It could happen all over again. Today, Treasury Secretary Jack Lew alerted Congress that the U.S. will lose its ability to pay its bills on October 17 at the latest, sooner than originally thought. Many Republicans want more spending cuts in return for raising the debt ceiling. The White House's response? Absolutely not.

CARNEY: There's no negotiating over Congress' responsibility to ensure that we do not default. We saw what happened when that path was traveled in 2011. And the result was terrible.


KEILAR: You remember that, Wolf. The markets dipped. S&P downgraded its credit rating of the U.S. and it's hard with that at stake to imagine that at some point the White House won't engage with House Republicans, but that's what they're saying right now, that they're not going to.

BLITZER: It will be a tough, tough month in October. Brianna, you remember and a lot of our viewers remember when the debate over Obamacare was going on in 2009, the president repeatedly said over and over again that Americans shouldn't worry, that if they have health insurance, they like their health insurance, they will be able to keep their health insurance.

Let me play a clip from one of those town hall meetings in New Hampshire back in 2009.


OBAMA: If you like your health care plan, you can keep your health care plan.


BLITZER: All right, he kept saying that over and over again, but now we know there are a whole bunch of people who like their health insurance, but who are going to lose their health insurance, will have to go to these health insurance exchanges, if you will. What are the officials at White House saying about that?

KEILAR: Well, shortly after that, Wolf, this is what they point to, some of President Obama's comments where he said the government itself isn't forcing employers to change their insurance policies, but he said, obviously he doesn't have control over what employers do. I will tell you talking to officials here at the White House they feel that Obamacare is being unfairly blamed in some cases where changes they say would have taken place anyways, and so there's sort of the situation where it may be hard to discern exactly what the cause is, but they say in some cases it's unfair.

BLITZER: Brianna Keilar, reporting for us at the White House, thank you.

What happens if the government does grind to a halt in less than a week and there is a shutdown?

CNN's Tom Foreman has been looking into that?

TOM FOREMAN, CNN CORRESPONDENT: Hey, Wolf, the first thing you may notice if there is a government shutdown is that there's not really that much to notice, because we're not talking about one big grand event.

We're talking about the start of a process, so if you were to go out to the airport, you would probably find it is business as usual, customs, immigration, the military, the federal court, the Postal Service, the banks all in operation. And, of course, all the local services paid for by local tax dollars, those will pretty much be unaffected, your schools, firemen, police departments, that sort of thing.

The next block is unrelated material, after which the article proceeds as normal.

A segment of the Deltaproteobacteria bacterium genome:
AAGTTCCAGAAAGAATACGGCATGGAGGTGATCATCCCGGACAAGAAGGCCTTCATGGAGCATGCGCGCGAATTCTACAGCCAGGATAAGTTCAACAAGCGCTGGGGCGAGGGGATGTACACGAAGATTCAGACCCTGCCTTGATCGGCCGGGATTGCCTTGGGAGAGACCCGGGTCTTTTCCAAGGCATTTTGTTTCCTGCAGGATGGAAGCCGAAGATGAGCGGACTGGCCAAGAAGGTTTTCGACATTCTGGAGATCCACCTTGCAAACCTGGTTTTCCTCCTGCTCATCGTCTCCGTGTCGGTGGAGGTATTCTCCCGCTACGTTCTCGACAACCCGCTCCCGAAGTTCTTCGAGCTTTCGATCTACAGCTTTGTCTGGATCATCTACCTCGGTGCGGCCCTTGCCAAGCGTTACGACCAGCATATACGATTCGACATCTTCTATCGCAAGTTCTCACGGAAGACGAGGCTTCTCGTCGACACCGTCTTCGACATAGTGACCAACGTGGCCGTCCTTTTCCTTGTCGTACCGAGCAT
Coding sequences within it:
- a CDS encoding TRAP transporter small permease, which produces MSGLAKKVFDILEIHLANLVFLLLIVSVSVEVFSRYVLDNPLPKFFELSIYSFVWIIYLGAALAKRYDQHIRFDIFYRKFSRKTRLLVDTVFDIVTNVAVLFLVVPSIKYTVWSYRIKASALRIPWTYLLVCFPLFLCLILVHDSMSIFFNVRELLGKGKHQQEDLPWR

But "USA Today" did an analysis where they found about 41 percent of the federal government would shut down and it has to show up somewhere, so let's bring out the next layer and talk about that. If you go to a national park or a museum or a monument operated by the federal government, you may not be able to get in.

If you need a loan for your home or for your business backed by the federal government, you may find big delays in dealing with such a thing like that, or if you need a new passport or if you need a new gun permit, you may not be able to get that during a shutdown.

There could even be delays in government checks like Social Security, but don't worry too much about that right now, because usually lawmakers find a way to head off those cuts, because they know people are counting on them so much.

Then there would be the cuts that are immediate and definitely felt. Federal workers who are in non-time-sensitive work could very well be told, look, you just go home and wait until we call you back. They might get retroactive pay for that period of time they're off, but that's not guaranteed.

If you have to deal with a government office to sign up for something like Medicaid, with all those workers gone, you may just have to wait, and a lot of congressional staffers could be told they have time to go to the beach.

Time is really what this is all about. Most analysts say if you had a short shutdown, the vast number of us would remain back here in the green zone. We really wouldn't see it or feel it much, but the longer it goes on, the more the serious impact starts spreading out throughout the government, throughout our lives, and to a degree affecting the whole economy -- Wolf.

BLITZER: Tom Foreman, good explanation. Thanks very much.

And that's it for me. Thanks very much for watching. I'm Wolf Blitzer in THE SITUATION ROOM.

"CROSSFIRE" begins right now.